Infection and Antibiotics

In the 18th century, infection control was not considered an issue, because physicians assumed disease was caused by an imbalance of humors rather than microbes. However, surgeon Charles Gillman, after accidentally spilling rum on the badly infected hand of a soldier wounded in the Battle of Harlem (1776), noted the infection resolved rapidly, an observation consistent with Hippocrates’ recommendation to use wine to irrigate a wound [116]. Yet, the practice was never adopted by the Continental surgeons.

Gunshot wounds continued to be treated as inherently infected by gunpowder until Hunter published his Treatise on Blood, Inflammation, and Gunshot Wounds [75] in 1794. He argued a bullet wound should be treated like any other wound [54], although he cautioned against wound exploration, débridement, and splinting. Physicians throughout the late 18th and early 19th centuries continued to experiment with various compounds to prevent the spread of infection in patients with compound fractures, including wood tar, chlorine, tincture of benzoin, silver nitrate, and various alcohol solutions [116].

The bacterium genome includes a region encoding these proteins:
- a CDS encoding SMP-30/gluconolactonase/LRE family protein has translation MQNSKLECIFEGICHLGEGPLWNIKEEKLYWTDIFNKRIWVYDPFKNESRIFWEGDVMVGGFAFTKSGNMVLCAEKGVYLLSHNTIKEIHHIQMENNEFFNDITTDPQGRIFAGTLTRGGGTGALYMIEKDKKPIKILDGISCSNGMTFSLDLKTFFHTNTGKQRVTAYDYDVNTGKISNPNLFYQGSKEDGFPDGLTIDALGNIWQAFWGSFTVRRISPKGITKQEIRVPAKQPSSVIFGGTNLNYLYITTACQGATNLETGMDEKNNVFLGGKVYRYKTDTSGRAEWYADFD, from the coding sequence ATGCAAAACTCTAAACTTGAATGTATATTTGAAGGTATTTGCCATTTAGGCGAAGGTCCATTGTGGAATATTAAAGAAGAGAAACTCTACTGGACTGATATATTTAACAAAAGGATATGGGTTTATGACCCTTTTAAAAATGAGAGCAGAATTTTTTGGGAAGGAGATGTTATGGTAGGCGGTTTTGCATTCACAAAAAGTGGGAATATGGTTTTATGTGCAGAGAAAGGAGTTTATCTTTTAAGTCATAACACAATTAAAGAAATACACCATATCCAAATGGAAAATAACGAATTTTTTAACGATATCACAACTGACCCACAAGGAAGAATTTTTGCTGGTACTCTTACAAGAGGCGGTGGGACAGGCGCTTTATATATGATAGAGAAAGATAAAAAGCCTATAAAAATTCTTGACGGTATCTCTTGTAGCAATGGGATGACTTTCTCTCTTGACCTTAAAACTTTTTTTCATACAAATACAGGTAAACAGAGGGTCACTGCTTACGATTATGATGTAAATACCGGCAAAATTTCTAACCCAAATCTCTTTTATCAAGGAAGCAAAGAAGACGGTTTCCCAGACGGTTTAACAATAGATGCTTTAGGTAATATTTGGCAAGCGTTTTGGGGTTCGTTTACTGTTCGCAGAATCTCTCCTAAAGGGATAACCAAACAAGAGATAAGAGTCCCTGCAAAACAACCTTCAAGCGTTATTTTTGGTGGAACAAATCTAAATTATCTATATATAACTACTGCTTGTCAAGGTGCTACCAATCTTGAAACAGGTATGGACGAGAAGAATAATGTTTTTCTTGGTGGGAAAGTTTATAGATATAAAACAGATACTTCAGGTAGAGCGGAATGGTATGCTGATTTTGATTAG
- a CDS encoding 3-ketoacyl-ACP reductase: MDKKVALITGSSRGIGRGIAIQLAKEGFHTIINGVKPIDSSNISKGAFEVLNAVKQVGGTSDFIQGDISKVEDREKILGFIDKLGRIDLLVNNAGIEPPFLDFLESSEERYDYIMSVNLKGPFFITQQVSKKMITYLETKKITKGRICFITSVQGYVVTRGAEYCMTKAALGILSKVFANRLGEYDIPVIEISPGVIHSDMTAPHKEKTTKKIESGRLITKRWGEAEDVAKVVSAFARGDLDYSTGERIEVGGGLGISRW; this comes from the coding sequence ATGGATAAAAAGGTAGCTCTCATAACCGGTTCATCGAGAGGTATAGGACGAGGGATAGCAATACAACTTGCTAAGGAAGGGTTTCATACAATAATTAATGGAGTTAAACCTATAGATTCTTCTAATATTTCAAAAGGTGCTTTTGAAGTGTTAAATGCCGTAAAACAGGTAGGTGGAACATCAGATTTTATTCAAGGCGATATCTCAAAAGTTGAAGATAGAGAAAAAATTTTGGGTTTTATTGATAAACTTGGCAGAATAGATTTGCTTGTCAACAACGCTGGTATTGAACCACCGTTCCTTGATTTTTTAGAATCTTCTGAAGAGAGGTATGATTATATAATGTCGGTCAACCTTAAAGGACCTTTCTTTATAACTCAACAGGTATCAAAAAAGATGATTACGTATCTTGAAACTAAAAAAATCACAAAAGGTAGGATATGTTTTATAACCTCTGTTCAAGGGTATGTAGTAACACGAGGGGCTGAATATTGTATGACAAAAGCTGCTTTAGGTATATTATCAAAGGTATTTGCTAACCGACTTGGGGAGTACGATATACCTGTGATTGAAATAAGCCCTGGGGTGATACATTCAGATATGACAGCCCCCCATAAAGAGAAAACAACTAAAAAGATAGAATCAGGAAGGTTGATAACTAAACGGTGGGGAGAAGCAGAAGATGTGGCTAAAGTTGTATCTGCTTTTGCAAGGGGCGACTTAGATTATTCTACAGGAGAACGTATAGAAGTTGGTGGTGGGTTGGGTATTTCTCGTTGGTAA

The Civil War famously showed the value of sanitary practices, or the consequences of their absence. Contrary to popular belief, surgeons usually washed, but did not disinfect, their hands and surgical instruments. The surgeon typically operated bare-handed, wearing his regular uniform or civilian garb protected by a butcher’s apron. Surgery generally was performed outdoors to take advantage of sunlight. The aseptic environment of 21st century hospitals was not even a concept during the Civil War [15]. Suppuration still was regarded as a sign of proper healing rather than a risk for pyemia [12, 13]. Even so, death was more likely to come from a camp-acquired disease than from a battlefield wound. Of the generally accepted number of approximately 620,000 deaths among Union and Confederate forces, about two thirds resulted from disease, most prominently dysentery and typhoid [104].